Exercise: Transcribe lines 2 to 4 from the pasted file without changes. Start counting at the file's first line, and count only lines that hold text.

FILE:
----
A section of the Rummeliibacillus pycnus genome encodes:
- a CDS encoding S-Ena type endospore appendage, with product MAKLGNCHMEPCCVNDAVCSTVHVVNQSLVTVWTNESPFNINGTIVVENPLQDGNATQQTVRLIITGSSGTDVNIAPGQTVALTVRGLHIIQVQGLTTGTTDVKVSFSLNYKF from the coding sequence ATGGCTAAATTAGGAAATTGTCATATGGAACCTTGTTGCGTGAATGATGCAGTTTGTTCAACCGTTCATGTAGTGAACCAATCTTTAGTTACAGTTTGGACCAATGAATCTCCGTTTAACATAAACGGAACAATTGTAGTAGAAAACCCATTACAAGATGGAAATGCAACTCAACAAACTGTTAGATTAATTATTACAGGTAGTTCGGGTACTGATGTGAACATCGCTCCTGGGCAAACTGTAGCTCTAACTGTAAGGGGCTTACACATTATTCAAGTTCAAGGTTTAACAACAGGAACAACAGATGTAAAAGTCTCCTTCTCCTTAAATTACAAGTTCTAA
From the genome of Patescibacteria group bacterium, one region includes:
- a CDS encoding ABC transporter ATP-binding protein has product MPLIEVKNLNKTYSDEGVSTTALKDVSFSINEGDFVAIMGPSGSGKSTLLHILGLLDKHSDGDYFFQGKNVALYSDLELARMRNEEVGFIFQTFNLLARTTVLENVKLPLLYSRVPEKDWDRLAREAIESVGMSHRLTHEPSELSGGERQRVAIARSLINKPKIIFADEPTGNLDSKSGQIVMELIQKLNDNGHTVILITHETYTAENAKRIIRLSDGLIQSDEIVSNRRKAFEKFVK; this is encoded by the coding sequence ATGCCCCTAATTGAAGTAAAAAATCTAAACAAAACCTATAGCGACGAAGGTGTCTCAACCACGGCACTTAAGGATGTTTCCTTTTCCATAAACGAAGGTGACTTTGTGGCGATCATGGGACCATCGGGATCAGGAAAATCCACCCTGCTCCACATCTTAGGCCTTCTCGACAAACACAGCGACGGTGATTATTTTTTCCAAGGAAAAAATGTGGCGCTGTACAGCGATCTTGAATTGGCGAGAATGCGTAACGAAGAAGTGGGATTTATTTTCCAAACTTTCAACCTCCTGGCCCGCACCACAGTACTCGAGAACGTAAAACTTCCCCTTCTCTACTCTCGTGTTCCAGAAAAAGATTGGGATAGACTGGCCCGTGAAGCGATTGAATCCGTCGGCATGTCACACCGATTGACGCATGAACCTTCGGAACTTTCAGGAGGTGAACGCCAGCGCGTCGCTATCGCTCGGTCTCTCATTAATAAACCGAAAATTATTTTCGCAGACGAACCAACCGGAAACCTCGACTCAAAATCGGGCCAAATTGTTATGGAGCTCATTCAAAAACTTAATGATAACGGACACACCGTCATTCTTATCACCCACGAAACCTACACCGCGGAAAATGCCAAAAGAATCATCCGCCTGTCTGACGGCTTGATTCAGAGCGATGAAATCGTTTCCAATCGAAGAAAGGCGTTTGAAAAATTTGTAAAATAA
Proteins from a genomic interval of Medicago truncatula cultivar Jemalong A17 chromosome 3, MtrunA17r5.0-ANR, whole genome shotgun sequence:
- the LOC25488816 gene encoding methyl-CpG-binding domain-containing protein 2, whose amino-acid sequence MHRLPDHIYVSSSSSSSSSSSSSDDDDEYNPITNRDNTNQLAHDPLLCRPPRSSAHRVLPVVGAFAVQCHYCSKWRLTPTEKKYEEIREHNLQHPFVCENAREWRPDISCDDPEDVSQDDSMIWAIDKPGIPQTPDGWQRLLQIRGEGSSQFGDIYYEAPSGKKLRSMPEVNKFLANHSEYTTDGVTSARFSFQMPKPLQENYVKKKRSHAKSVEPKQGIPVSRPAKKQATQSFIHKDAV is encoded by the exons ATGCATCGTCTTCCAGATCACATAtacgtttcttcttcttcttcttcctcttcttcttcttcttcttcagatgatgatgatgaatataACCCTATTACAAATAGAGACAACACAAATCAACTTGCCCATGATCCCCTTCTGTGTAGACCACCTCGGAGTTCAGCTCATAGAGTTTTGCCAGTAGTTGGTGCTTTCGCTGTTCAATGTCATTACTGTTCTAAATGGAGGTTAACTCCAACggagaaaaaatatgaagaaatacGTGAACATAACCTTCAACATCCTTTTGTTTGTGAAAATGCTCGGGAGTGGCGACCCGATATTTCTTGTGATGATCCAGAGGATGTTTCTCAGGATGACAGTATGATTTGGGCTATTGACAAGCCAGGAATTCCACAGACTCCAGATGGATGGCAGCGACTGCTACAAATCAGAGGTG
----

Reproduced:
- a CDS encoding S-Ena type endospore appendage, with product MAKLGNCHMEPCCVNDAVCSTVHVVNQSLVTVWTNESPFNINGTIVVENPLQDGNATQQTVRLIITGSSGTDVNIAPGQTVALTVRGLHIIQVQGLTTGTTDVKVSFSLNYKF from the coding sequence ATGGCTAAATTAGGAAATTGTCATATGGAACCTTGTTGCGTGAATGATGCAGTTTGTTCAACCGTTCATGTAGTGAACCAATCTTTAGTTACAGTTTGGACCAATGAATCTCCGTTTAACATAAACGGAACAATTGTAGTAGAAAACCCATTACAAGATGGAAATGCAACTCAACAAACTGTTAGATTAATTATTACAGGTAGTTCGGGTACTGATGTGAACATCGCTCCTGGGCAAACTGTAGCTCTAACTGTAAGGGGCTTACACATTATTCAAGTTCAAGGTTTAACAACAGGAACAACAGATGTAAAAGTCTCCTTCTCCTTAAATTACAAGTTCTAA
From the genome of Patescibacteria group bacterium, one region includes:
- a CDS encoding ABC transporter ATP-binding protein has product MPLIEVKNLNKTYSDEGVSTTALKDVSFSINEGDFVAIMGPSGSGKSTLLHILGLLDKHSDGDYFFQGKNVALYSDLELARMRNEEVGFIFQTFNLLARTTVLENVKLPLLYSRVPEKDWDRLAREAIESVGMSHRLTHEPSELSGGERQRVAIARSLINKPKIIFADEPTGNLDSKSGQIVMELIQKLNDNGHTVILITHETYTAENAKRIIRLSDGLIQSDEIVSNRRKAFEKFVK; this is encoded by the coding sequence ATGCCCCTAATTGAAGTAAAAAATCTAAACAAAACCTATAGCGACGAAGGTGTCTCAACCACGGCACTTAAGGATGTTTCCTTTTCCATAAACGAAGGTGACTTTGTGGCGATCATGGGACCATCGGGATCAGGAAAATCCACCCTGCTCCACATCTTAGGCCTTCTCGACAAACACAGCGACGGTGATTATTTTTTCCAAGGAAAAAATGTGGCGCTGTACAGCGATCTTGAATTGGCGAGAATGCGTAACGAAGAAGTGGGATTTATTTTCCAAACTTTCAACCTCCTGGCCCGCACCACAGTACTCGAGAACGTAAAACTTCCCCTTCTCTACTCTCGTGTTCCAGAAAAAGATTGGGATAGACTGGCCCGTGAAGCGATTGAATCCGTCGGCATGTCACACCGATTGACGCATGAACCTTCGGAACTTTCAGGAGGTGAACGCCAGCGCGTCGCTATCGCTCGGTCTCTCATTAATAAACCGAAAATTATTTTCGCAGACGAACCAACCGGAAACCTCGACTCAAAATCGGGCCAAATTGTTATGGAGCTCATTCAAAAACTTAATGATAACGGACACACCGTCATTCTTATCACCCACGAAACCTACACCGCGGAAAATGCCAAAAGAATCATCCGCCTGTCTGACGGCTTGATTCAGAGCGATGAAATCGTTTCCAATCGAAGAAAGGCGTTTGAAAAATTTGTAAAATAA